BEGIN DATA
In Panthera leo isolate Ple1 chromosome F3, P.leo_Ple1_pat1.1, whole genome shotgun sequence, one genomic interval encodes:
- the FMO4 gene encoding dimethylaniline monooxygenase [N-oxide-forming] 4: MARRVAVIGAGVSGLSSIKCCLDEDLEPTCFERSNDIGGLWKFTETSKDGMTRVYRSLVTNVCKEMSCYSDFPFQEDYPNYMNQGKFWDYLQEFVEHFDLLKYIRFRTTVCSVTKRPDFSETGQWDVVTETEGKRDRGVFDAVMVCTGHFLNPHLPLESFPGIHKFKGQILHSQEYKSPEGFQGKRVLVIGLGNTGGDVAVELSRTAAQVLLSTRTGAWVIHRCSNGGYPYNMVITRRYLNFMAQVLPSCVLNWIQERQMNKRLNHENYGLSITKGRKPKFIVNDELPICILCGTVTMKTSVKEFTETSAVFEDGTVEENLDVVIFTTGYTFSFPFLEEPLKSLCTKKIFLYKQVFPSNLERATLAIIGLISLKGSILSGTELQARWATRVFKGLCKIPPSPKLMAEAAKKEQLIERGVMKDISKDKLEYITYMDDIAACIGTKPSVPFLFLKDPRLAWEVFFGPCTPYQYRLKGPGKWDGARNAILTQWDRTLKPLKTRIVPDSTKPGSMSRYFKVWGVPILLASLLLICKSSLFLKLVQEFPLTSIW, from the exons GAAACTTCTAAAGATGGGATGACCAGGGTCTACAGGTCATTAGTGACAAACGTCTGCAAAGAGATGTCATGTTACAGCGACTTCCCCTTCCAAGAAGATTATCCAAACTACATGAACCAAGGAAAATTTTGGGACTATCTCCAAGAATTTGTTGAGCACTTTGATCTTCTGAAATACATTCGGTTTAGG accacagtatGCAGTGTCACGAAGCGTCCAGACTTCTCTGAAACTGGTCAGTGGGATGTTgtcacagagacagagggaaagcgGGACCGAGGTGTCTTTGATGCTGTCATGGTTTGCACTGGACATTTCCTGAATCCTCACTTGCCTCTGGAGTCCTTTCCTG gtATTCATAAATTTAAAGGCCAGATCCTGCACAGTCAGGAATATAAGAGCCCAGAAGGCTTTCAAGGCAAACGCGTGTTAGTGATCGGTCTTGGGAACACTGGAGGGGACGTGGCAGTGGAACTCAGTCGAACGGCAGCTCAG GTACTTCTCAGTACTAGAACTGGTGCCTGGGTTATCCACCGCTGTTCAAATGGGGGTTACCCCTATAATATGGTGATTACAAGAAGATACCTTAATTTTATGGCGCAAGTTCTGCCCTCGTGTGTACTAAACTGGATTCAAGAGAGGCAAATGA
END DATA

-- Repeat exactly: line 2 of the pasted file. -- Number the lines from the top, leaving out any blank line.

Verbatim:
- the FMO4 gene encoding dimethylaniline monooxygenase [N-oxide-forming] 4: MARRVAVIGAGVSGLSSIKCCLDEDLEPTCFERSNDIGGLWKFTETSKDGMTRVYRSLVTNVCKEMSCYSDFPFQEDYPNYMNQGKFWDYLQEFVEHFDLLKYIRFRTTVCSVTKRPDFSETGQWDVVTETEGKRDRGVFDAVMVCTGHFLNPHLPLESFPGIHKFKGQILHSQEYKSPEGFQGKRVLVIGLGNTGGDVAVELSRTAAQVLLSTRTGAWVIHRCSNGGYPYNMVITRRYLNFMAQVLPSCVLNWIQERQMNKRLNHENYGLSITKGRKPKFIVNDELPICILCGTVTMKTSVKEFTETSAVFEDGTVEENLDVVIFTTGYTFSFPFLEEPLKSLCTKKIFLYKQVFPSNLERATLAIIGLISLKGSILSGTELQARWATRVFKGLCKIPPSPKLMAEAAKKEQLIERGVMKDISKDKLEYITYMDDIAACIGTKPSVPFLFLKDPRLAWEVFFGPCTPYQYRLKGPGKWDGARNAILTQWDRTLKPLKTRIVPDSTKPGSMSRYFKVWGVPILLASLLLICKSSLFLKLVQEFPLTSIW, from the exons GAAACTTCTAAAGATGGGATGACCAGGGTCTACAGGTCATTAGTGACAAACGTCTGCAAAGAGATGTCATGTTACAGCGACTTCCCCTTCCAAGAAGATTATCCAAACTACATGAACCAAGGAAAATTTTGGGACTATCTCCAAGAATTTGTTGAGCACTTTGATCTTCTGAAATACATTCGGTTTAGG accacagtatGCAGTGTCACGAAGCGTCCAGACTTCTCTGAAACTGGTCAGTGGGATGTTgtcacagagacagagggaaagcgGGACCGAGGTGTCTTTGATGCTGTCATGGTTTGCACTGGACATTTCCTGAATCCTCACTTGCCTCTGGAGTCCTTTCCTG gtATTCATAAATTTAAAGGCCAGATCCTGCACAGTCAGGAATATAAGAGCCCAGAAGGCTTTCAAGGCAAACGCGTGTTAGTGATCGGTCTTGGGAACACTGGAGGGGACGTGGCAGTGGAACTCAGTCGAACGGCAGCTCAG GTACTTCTCAGTACTAGAACTGGTGCCTGGGTTATCCACCGCTGTTCAAATGGGGGTTACCCCTATAATATGGTGATTACAAGAAGATACCTTAATTTTATGGCGCAAGTTCTGCCCTCGTGTGTACTAAACTGGATTCAAGAGAGGCAAATGA